Maths Week 2020 is here and as part of our celebrations, we caught up with Midlands Science board member and highly experienced post-primary teacher in Mathematics, Patricia Nunan, to hear her views on promoting maths as a subject and the importance of Maths Week…..
Maths Week is all about celebrating maths as a subject and promoting positive attitudes towards maths and of course, furthering the understanding of our world through maths. Maths Week will be very different this year due to Covid19 and schools will be doing their best to ensure the pupils get to have fun with maths whilst in school but what are some of the activities you think parents could be doing to increase their child’s understanding of maths in the household?
I think encouraging children to be involved in household activities like baking or measuring allows children to see the real world applications of Maths. For example, driving to school last week my 9 year old asked about Maths and driving and we discussed distance and speed but also when parking in terms of spatial awareness. Encouraging them at all times to see that Maths is a really useful practical subject as opposed to something which is abstract and difficult. Also, I think parents should resist from sharing their negative experiences or feelings about Maths and try to promote positive attitudes. Many parents will share their anxieties and difficulties with it and that creates anxiety with the child from the beginning. Furthermore, stereotypical play activities can alienate girls from engaging with blocks or building or puzzles which promote logic and spatial awareness.
In recent times, we hear people talking more about maths anxiety. What exactly is this and what are schools and teachers doing to try to help pupils to overcome it?
Mind over matter. Often children have a negative perception of Maths by the time they get to school. Schools and teachers are encouraging children to see Maths as a more “fun” subject, something which can be really useful and enjoyable. Initiatives like Maths Week certainly do a lot in this regard and in the promotion of Maths. Post Primary schools, often facilitated by the Guidance teacher, organise visitors and speakers who have graduated from Maths related courses or who use Maths in their jobs on a regular basis. On a more practical level, teachers spend time encouraging students to problem solve and develop critical thinking skills which they can apply across all subjects and as a life skill in general.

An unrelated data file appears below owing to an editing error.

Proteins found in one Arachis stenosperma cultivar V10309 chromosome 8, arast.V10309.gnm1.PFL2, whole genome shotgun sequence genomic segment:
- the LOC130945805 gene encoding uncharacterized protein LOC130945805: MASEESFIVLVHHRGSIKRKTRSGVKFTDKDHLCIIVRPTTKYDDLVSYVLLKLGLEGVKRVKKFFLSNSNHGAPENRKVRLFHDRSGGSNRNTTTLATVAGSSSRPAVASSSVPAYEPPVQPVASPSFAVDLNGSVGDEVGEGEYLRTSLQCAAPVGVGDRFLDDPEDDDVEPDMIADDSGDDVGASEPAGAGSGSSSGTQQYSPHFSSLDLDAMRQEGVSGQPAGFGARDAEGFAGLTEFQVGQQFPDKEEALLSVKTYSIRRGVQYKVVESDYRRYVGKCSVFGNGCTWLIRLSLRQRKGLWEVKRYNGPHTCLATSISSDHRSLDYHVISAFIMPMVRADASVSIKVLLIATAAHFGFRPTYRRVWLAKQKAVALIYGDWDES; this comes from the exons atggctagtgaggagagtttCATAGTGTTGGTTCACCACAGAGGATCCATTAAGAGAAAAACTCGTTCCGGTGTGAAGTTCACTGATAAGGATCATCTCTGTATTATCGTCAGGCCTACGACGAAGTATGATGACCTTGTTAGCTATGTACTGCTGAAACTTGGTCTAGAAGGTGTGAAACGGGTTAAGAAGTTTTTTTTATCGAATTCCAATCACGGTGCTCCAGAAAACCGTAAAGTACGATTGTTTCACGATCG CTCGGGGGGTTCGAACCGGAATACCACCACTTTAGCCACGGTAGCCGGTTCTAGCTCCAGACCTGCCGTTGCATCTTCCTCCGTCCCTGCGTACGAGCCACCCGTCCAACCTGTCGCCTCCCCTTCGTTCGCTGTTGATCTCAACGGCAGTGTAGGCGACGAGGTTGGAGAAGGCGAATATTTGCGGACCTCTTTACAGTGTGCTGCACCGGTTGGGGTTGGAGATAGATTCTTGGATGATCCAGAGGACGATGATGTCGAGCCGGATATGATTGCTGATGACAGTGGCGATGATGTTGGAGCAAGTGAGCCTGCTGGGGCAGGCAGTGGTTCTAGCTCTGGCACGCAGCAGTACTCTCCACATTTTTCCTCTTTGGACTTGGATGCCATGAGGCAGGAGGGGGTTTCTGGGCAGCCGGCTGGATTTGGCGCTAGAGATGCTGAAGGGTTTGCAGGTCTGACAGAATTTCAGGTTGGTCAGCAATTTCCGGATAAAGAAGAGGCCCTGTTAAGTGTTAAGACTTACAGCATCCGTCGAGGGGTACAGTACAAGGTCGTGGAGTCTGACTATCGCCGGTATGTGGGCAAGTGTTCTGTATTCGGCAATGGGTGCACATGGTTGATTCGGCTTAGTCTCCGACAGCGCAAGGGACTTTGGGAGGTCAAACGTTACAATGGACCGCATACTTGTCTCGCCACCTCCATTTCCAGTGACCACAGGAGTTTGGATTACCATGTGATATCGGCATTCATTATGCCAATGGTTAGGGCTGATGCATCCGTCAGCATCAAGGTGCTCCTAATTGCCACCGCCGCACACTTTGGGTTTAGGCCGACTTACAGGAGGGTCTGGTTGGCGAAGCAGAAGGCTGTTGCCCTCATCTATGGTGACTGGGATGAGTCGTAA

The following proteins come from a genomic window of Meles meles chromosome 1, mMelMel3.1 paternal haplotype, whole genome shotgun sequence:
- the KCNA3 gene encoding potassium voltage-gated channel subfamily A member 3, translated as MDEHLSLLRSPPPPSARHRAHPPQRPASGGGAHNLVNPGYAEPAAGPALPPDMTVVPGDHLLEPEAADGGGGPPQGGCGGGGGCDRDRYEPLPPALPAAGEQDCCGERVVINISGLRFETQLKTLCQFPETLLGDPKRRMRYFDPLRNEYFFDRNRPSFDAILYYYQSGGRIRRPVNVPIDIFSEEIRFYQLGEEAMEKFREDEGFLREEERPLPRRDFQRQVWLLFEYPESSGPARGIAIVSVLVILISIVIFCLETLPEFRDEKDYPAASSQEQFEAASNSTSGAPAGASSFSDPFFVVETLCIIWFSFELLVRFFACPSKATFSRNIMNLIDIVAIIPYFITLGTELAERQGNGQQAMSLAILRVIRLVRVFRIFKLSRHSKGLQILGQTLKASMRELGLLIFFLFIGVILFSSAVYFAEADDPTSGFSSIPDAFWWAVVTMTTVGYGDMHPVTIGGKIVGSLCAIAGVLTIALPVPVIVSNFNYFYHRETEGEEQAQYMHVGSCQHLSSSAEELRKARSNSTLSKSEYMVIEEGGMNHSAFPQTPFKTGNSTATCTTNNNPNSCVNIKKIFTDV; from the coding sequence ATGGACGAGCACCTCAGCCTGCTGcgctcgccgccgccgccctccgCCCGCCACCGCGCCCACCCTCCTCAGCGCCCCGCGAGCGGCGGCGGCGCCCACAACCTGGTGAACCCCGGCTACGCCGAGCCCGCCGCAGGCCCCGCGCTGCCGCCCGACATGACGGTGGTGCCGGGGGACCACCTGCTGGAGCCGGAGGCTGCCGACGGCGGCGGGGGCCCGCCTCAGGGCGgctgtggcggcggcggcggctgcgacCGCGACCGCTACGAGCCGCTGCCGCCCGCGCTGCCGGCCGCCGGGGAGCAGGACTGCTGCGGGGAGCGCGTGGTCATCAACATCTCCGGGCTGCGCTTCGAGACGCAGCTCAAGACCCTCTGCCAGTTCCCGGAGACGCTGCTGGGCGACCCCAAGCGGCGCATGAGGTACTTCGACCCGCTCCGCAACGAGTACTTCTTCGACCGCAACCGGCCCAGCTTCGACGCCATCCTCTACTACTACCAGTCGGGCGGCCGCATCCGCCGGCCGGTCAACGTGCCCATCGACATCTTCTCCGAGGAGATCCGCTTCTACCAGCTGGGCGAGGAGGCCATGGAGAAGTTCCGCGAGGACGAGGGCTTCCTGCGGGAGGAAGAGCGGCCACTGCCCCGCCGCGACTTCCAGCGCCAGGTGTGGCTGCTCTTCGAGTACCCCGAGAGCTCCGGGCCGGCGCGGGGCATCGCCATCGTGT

What do you think it is that causes this initial fear of maths?
It seems to be more socially acceptable to be “bad at Maths”, cool even in some ways. People do not claim to be “bad at English” quite so quickly. I do believe a lot has been done in recent years to promote Maths both in society and in schools. However, there is always room for further improvement. Perhaps making the link between sports and Maths would bring further encouragement as it has been proven that Spatial awareness amongst girls is typically weaker than amongst boys, an important skill on any sports pitch.
Why are events like national Maths Week so important? Do you think they help to change peoples’ perceptions of maths and make it more enjoyable?
Maths Week is absolutely crucial in my opinion as it places Maths awareness and skills at the top of the agenda, allowing students and parents to make the connections between real life and Maths. The Maths Eyes campaign which ran a number of years ago was a really fantastic initiative in my opinion as it pushed us all to look at the world around us and see the Maths in our everyday lives.
Patricia is a qualified post primary teacher in Mathematics and French. She graduated with a Higher Diploma in Education from UCD and a Higher Diploma in Educational Management and Administration from NUI Maynooth. She then completed a Postgraduate Diploma in Educational Leadership in NUI Maynooth and a Masters in Educational Management from WIT. Patricia has worked, as an advisor, with the Professional Development Service for Teachers (PDST) for the last two years in the areas of Leaving Certificate Applied, Numeracy, MFL and DEIS planning. She also led the design of the teacher CPD for the revised module descriptor in Mathematical Applications. She is a board member of Midland Science which promotes STEM subjects across the midland counties and is a passionate advocate for active participation of girls in STEM subjects, in particular.
Patricia worked as a School Placement Tutor with Trinity College Dublin for a number of years and also facilitated workshops for the National Induction Programme (NIPT).